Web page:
Autofocus on the mirrorless cameras I tested was universally good; although, I still think that mirrorless cameras aren’t quite as good at focusing in low light as DSLRs. Is this something that’s going to be an issue for most people? Probably not, as the EVF allows users to see the result they’re likely to get and makes it easier to work around focusing issues. One area where I did feel that the mirrorless cameras lagged was focusing on fast-moving subjects. AF tracking simply isn’t as good as on a DSLR. It’s not bad, per se, but it’s certainly a consideration if you’re shooting a lot of sports, for example.

Overall, I was highly impressed with many of the cameras I tested and as a portrait photographer primarily, I’d be happy to shoot mirrorless. In fact, I am currently in the process of switching over to a mirrorless system.

Conclusion

So, should you consider investing in a mirrorless system? I think mirrorless is undoubtedly the future of digital photography and we will see more and more mirrorless options being produced. As to whether you should buy one, this is always going to be a very personal decision. But reading this guide should allow you to make a balanced decision and help you decide if a mirrorless camera is right for you.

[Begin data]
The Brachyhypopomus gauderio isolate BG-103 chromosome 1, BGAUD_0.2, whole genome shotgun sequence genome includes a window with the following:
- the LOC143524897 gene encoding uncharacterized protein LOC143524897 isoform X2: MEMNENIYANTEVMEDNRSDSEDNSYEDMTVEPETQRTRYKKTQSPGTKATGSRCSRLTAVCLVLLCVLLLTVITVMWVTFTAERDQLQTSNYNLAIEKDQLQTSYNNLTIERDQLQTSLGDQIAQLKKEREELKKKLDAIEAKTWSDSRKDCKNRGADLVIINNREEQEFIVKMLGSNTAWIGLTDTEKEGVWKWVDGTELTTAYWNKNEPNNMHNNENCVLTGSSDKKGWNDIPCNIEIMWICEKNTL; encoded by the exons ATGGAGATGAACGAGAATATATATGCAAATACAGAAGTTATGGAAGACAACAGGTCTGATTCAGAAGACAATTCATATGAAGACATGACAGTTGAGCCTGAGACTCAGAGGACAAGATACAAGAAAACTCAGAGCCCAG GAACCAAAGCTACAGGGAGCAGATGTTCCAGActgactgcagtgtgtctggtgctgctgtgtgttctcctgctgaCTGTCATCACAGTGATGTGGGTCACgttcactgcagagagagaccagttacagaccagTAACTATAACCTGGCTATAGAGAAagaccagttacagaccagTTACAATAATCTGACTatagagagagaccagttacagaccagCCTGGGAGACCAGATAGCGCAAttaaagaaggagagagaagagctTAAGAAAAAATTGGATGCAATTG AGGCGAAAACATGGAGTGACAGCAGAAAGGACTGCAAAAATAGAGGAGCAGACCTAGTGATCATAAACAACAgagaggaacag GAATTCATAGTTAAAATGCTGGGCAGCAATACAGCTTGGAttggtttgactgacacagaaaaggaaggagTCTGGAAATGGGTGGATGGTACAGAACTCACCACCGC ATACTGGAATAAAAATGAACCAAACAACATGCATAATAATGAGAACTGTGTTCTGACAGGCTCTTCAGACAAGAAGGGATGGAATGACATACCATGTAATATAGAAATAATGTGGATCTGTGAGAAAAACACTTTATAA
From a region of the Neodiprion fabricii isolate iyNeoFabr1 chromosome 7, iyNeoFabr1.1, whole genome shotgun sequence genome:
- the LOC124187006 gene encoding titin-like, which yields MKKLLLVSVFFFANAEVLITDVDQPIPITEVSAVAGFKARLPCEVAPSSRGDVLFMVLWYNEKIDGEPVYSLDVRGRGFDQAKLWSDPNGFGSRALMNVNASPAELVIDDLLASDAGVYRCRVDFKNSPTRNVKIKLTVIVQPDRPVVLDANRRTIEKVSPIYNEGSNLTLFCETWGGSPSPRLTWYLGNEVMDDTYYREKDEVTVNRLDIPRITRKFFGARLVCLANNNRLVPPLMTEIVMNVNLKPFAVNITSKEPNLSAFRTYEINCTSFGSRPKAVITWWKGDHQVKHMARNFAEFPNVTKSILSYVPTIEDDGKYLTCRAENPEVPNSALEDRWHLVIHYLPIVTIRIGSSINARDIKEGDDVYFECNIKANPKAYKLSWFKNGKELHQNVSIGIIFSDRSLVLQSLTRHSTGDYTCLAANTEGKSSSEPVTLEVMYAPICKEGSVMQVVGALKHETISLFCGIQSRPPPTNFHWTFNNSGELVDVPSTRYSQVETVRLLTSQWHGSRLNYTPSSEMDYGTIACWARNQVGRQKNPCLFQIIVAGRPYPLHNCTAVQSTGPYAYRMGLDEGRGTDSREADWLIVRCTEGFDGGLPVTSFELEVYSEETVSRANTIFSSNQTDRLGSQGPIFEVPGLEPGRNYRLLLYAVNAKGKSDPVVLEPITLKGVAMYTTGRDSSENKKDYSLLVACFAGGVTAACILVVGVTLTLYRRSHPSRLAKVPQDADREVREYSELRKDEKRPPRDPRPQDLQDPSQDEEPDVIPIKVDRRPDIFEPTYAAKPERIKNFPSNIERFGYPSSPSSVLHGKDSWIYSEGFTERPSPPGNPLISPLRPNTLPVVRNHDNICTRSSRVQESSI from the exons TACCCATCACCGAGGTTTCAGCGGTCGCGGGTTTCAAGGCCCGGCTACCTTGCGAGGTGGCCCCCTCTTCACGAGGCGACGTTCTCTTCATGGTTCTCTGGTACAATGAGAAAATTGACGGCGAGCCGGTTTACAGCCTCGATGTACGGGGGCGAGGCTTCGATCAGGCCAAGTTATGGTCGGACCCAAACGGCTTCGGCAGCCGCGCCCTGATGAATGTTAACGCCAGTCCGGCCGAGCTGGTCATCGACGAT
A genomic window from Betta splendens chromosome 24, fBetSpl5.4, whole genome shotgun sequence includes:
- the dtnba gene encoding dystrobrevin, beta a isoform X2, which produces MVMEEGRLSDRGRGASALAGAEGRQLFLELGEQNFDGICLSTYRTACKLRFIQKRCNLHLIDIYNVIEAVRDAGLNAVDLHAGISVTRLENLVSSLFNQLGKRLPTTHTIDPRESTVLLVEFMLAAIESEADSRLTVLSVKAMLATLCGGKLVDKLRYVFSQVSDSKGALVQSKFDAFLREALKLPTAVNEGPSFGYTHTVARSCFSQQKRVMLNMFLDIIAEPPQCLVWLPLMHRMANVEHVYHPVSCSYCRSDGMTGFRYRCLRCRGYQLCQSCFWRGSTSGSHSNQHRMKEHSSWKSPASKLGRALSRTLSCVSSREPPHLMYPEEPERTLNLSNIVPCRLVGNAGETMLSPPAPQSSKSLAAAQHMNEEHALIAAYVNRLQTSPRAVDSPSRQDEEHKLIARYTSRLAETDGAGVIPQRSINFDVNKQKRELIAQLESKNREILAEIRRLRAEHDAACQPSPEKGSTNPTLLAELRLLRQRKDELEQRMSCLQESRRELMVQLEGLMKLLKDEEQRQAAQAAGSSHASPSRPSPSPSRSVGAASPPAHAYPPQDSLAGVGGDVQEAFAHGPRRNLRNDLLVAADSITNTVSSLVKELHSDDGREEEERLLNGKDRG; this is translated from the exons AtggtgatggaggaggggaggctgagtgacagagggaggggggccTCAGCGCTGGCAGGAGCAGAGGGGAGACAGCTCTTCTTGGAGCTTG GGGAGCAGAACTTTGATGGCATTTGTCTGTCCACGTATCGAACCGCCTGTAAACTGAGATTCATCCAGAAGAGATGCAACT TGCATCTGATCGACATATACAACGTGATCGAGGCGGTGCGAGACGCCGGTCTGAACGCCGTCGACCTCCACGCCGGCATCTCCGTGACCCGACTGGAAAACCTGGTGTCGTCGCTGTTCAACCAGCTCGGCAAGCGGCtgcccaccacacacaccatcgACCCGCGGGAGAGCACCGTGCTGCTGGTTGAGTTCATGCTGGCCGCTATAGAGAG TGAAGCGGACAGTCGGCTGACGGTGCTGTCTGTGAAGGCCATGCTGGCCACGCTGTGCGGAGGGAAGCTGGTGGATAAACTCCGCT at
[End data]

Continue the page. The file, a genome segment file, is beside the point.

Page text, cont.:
Self-Check Quiz:

  1. What does ‘mirrorless’ mean?
  2. What are the different formats of mirrorless cameras?
  3. How does autofocus work on mirrorless cameras?
  4. What sort of viewfinder does a mirrorless camera have?
  5. How many shots will an average mirrorless camera battery give you?

With thanks to Sophie and Ian from mpb.com for their help and advice, and loan of kit.